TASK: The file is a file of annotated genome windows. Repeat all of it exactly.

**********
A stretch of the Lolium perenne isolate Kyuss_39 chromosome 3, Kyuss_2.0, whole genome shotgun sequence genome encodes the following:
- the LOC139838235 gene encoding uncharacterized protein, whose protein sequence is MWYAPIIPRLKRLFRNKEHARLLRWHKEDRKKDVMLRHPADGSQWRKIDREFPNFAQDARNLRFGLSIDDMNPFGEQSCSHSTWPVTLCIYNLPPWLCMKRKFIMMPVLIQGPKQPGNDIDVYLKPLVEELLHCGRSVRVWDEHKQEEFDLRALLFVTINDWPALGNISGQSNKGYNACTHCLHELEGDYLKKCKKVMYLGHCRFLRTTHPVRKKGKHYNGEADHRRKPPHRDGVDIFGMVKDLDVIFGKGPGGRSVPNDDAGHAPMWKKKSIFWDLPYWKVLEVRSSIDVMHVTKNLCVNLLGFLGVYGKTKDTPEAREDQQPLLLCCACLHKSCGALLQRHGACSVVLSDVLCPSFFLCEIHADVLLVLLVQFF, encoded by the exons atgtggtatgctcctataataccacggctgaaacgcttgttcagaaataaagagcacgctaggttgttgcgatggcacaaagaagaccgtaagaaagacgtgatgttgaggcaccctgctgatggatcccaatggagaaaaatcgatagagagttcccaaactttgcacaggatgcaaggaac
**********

A stretch of the Lolium perenne isolate Kyuss_39 chromosome 3, Kyuss_2.0, whole genome shotgun sequence genome encodes the following:
- the LOC139838235 gene encoding uncharacterized protein, whose protein sequence is MWYAPIIPRLKRLFRNKEHARLLRWHKEDRKKDVMLRHPADGSQWRKIDREFPNFAQDARNLRFGLSIDDMNPFGEQSCSHSTWPVTLCIYNLPPWLCMKRKFIMMPVLIQGPKQPGNDIDVYLKPLVEELLHCGRSVRVWDEHKQEEFDLRALLFVTINDWPALGNISGQSNKGYNACTHCLHELEGDYLKKCKKVMYLGHCRFLRTTHPVRKKGKHYNGEADHRRKPPHRDGVDIFGMVKDLDVIFGKGPGGRSVPNDDAGHAPMWKKKSIFWDLPYWKVLEVRSSIDVMHVTKNLCVNLLGFLGVYGKTKDTPEAREDQQPLLLCCACLHKSCGALLQRHGACSVVLSDVLCPSFFLCEIHADVLLVLLVQFF, encoded by the exons atgtggtatgctcctataataccacggctgaaacgcttgttcagaaataaagagcacgctaggttgttgcgatggcacaaagaagaccgtaagaaagacgtgatgttgaggcaccctgctgatggatcccaatggagaaaaatcgatagagagttcccaaactttgcacaggatgcaaggaac